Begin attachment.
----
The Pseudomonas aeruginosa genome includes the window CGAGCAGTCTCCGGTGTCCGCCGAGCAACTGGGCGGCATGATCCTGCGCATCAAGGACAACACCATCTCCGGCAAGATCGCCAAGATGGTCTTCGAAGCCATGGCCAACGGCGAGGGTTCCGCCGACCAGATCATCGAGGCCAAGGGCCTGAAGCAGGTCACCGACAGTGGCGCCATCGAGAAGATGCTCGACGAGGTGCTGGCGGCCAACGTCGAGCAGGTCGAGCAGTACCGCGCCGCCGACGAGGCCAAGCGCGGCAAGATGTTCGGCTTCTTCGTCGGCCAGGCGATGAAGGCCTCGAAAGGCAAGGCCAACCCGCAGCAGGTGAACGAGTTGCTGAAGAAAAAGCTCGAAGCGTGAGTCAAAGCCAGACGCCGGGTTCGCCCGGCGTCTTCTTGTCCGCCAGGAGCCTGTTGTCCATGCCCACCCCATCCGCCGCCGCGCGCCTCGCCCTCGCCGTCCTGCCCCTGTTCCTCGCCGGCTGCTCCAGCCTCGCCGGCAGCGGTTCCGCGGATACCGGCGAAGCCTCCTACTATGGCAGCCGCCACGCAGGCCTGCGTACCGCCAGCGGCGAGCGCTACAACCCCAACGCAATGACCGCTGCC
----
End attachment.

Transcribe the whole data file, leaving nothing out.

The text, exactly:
The Pseudomonas aeruginosa genome includes the window CGAGCAGTCTCCGGTGTCCGCCGAGCAACTGGGCGGCATGATCCTGCGCATCAAGGACAACACCATCTCCGGCAAGATCGCCAAGATGGTCTTCGAAGCCATGGCCAACGGCGAGGGTTCCGCCGACCAGATCATCGAGGCCAAGGGCCTGAAGCAGGTCACCGACAGTGGCGCCATCGAGAAGATGCTCGACGAGGTGCTGGCGGCCAACGTCGAGCAGGTCGAGCAGTACCGCGCCGCCGACGAGGCCAAGCGCGGCAAGATGTTCGGCTTCTTCGTCGGCCAGGCGATGAAGGCCTCGAAAGGCAAGGCCAACCCGCAGCAGGTGAACGAGTTGCTGAAGAAAAAGCTCGAAGCGTGAGTCAAAGCCAGACGCCGGGTTCGCCCGGCGTCTTCTTGTCCGCCAGGAGCCTGTTGTCCATGCCCACCCCATCCGCCGCCGCGCGCCTCGCCCTCGCCGTCCTGCCCCTGTTCCTCGCCGGCTGCTCCAGCCTCGCCGGCAGCGGTTCCGCGGATACCGGCGAAGCCTCCTACTATGGCAGCCGCCACGCAGGCCTGCGTACCGCCAGCGGCGAGCGCTACAACCCCAACGCAATGACCGCTGCC